Conferences – Caitlin Nordheim

Caitlin Nordheim at the Ecological Society of America's Annual Meeting
Caitlin Nordheim at the Ecological Society of America’s Annual Meeting

This summer I had the incredible opportunity to present my research on the morphology of Batrachochytrium dendrobatidis, a highly contagious pathogenic fungus that is causing mass amphibian decline worldwide, at the Ecological Society of America’s Annual Meeting in Portland, OR. I was able to attend thanks to funding from UT’s Honors Program. Through various poster presentations, oral sessions, and symposia, I was exposed to a broad variety of current ecological research. In between the organized talks, I got to meet scientists from all over the country and was able to inquire about their research methods, backgrounds, and ask for advice for the future. While I have presented my research at a regional undergraduate conference in the past, it was a very different experience at the national level. While presenting my poster, I got to network and brainstorm with established scientists about future work and potential collaboration. Overall, the Ecological Society of America’s Annual Meeting helped me to better prepare for my future science career.

Conferences – Christian Pilot at American Society for Biochemistry and Molecular Biology

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Honors student, Christian Pilot, recently presented his research project, Buffer Therapy for Cancer, that he has been working on at Moffit Cancer Center, at the annual meeting of the American Society for Biochemistry and Molecular Biology in Chicago.  This presentation is part of his ongoing research into foods that can provide a buffering effect against the acid used by cancer cells to weaken and kill surrounding cells in order to spread.

Honors Conferences – Zachary Gregg at the American Chemical Society National Meeting

Zachary Gregg at the American Chemical Society National Conference
Zachary Gregg at the American Chemical Society National Conference

The Spring 2017 American Chemical Society National Meeting almost felt like the culmination of my undergraduate chemistry career. I was able to share my work with my peers from all over the country as well as immerse myself in the fascinating research of my peers. The topics presented ranged from probing how students can better learn chemistry in the classroom to developing a precursor for a more durable, data-dense hard drive. It is always inspiring to see the incredible work being done by others, and I was extremely grateful for the opportunity to practice explaining the details and significance of my work, a skill I will need as I grow as a student and academic.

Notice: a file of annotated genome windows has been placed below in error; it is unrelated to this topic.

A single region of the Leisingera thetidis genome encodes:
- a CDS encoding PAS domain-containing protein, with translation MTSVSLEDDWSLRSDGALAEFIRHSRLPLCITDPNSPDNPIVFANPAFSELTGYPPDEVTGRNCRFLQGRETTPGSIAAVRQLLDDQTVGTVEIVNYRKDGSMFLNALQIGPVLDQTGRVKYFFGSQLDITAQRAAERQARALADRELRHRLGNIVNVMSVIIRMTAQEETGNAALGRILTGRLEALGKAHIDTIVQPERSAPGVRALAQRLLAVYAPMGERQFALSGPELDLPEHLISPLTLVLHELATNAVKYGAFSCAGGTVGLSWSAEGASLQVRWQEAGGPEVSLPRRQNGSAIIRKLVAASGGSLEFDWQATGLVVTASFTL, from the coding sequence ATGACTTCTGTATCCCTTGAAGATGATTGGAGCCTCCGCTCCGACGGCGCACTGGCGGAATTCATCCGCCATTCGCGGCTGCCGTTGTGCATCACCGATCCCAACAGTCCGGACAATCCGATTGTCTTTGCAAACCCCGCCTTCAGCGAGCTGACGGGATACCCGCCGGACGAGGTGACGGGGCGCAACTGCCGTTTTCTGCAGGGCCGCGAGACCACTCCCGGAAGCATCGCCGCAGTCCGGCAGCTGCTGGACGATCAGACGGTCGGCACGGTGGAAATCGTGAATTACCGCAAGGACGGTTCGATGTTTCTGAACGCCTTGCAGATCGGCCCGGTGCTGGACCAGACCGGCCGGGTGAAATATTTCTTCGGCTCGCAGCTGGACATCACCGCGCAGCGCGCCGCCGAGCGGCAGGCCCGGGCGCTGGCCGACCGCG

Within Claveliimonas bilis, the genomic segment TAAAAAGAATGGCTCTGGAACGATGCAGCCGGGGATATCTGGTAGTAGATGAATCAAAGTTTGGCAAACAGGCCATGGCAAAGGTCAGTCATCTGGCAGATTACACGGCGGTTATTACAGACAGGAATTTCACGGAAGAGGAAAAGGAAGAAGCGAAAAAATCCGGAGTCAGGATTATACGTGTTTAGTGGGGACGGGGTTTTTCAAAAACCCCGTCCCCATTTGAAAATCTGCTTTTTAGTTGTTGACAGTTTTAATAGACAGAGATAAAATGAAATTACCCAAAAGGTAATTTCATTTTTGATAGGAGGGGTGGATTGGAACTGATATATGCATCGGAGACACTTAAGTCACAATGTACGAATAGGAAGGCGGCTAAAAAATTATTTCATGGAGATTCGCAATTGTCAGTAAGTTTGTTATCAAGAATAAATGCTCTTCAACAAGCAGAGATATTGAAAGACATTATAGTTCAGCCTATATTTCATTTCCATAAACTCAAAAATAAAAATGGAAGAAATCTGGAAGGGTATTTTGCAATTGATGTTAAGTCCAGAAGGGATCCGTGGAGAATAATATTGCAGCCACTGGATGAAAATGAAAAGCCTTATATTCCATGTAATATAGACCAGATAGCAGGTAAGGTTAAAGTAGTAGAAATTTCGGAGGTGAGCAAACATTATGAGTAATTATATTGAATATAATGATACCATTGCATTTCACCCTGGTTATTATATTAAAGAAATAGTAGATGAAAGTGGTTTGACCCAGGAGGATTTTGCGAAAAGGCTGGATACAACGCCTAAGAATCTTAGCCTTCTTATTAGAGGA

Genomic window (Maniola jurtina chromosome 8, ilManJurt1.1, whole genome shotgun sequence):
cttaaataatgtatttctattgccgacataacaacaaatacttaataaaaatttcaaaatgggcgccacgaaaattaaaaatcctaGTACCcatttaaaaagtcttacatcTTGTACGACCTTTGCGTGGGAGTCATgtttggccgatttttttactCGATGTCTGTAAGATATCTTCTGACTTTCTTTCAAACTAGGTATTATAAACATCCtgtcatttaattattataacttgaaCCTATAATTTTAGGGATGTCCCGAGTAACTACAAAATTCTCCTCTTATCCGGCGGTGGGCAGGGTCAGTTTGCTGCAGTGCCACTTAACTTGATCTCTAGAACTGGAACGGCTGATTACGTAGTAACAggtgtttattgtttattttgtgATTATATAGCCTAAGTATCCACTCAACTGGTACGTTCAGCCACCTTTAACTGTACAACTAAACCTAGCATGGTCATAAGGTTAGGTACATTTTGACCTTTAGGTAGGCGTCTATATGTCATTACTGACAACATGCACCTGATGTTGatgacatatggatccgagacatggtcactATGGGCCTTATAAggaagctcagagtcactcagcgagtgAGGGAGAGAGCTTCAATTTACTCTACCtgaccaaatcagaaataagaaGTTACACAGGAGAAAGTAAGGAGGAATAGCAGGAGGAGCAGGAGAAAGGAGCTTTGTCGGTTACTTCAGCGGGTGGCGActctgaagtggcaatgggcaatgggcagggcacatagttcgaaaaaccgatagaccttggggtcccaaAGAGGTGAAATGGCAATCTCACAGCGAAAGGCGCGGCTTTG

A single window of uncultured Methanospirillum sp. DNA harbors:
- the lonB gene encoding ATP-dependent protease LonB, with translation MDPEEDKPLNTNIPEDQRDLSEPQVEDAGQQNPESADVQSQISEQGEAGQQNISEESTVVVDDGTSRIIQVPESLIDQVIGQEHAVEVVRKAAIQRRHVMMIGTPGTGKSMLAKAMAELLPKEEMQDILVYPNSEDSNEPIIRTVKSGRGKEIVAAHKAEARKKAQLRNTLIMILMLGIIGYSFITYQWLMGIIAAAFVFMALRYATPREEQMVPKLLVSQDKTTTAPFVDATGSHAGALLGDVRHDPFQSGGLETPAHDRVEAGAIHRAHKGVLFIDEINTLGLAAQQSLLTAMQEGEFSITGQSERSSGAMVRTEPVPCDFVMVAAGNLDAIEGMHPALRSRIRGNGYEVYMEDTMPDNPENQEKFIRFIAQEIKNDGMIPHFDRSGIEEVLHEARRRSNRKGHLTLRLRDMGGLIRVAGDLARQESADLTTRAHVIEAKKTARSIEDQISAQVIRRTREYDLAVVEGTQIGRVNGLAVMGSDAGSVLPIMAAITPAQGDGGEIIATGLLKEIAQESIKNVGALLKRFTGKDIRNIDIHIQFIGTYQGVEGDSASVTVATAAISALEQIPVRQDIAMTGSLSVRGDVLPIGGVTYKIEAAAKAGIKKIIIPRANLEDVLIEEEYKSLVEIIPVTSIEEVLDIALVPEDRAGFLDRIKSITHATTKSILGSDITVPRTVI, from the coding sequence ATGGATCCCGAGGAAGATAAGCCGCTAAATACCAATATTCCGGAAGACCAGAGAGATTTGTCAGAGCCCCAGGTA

The highlight of the conference was being able to see top researchers present in my field. Dr. Bruce Lipshutz, whose work inspired the research I do at UT, lectured on his recent work that allows reactions to be performed with dramatically less waste, often with a higher efficiency. His talk put my work into perspective: my research is not just the outcomes of individual experiments, but rather a part of a larger search to find more environmentally friendly ways of performing chemical reactions.

Honors Conferences – Ashley Morales-Pacheco

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Honors student Ashley Morales-Pacheco recently traveled with Honors Program Directors Ryan Cragun and Kacy Tillman to Asheville, North Carolina for the Southern Regional Honors Council conference.  At the conference, Ashley presented her paper “The Effects of a Multiparty System on U.S. Polarization.”  The paper describes how the “first past the gate” political system in the US is likely contributing to increased political polarization in the US.

While in Asheville, we were able to visit the Biltmore Estate and go for a hike, as shown in the pictures above.

Honors Conferences – Nicholas Braganca

Nick Braganca at American Association for Cancer Research Annual Meeting
Nick Braganca at American Association for Cancer Research Annual Meeting

Attending the American Association for Cancer Research’s 2017 Annual Meeting was one of the highlights of both my senior year and my time here at UT. Being able to present the prostate cancer research I’ve performed at UT with prostate cancer experts from around the world had a profound impact on me. I not only got to inform oncologists from around the world about what I’ve discovered here at UT, but I was able to learn from and engage in discourse with prostate cancer scientists about what they’ve found in their own research.

I attended several talks on cancer biology and treatments, as well as speeches by Vice President Joe Biden and current Secretary of Transportation Elaine Chao, giving me the opportunity to learn about new developments in cancer research and how cancer can impact everybody in the world. This meeting has left me inspired to continue my own prostate cancer research project with relentless fervor, knowing that my work can contribute to a better understanding of prostate cancer biology, and hopefully, have a positive impact on those afflicted with prostate cancer.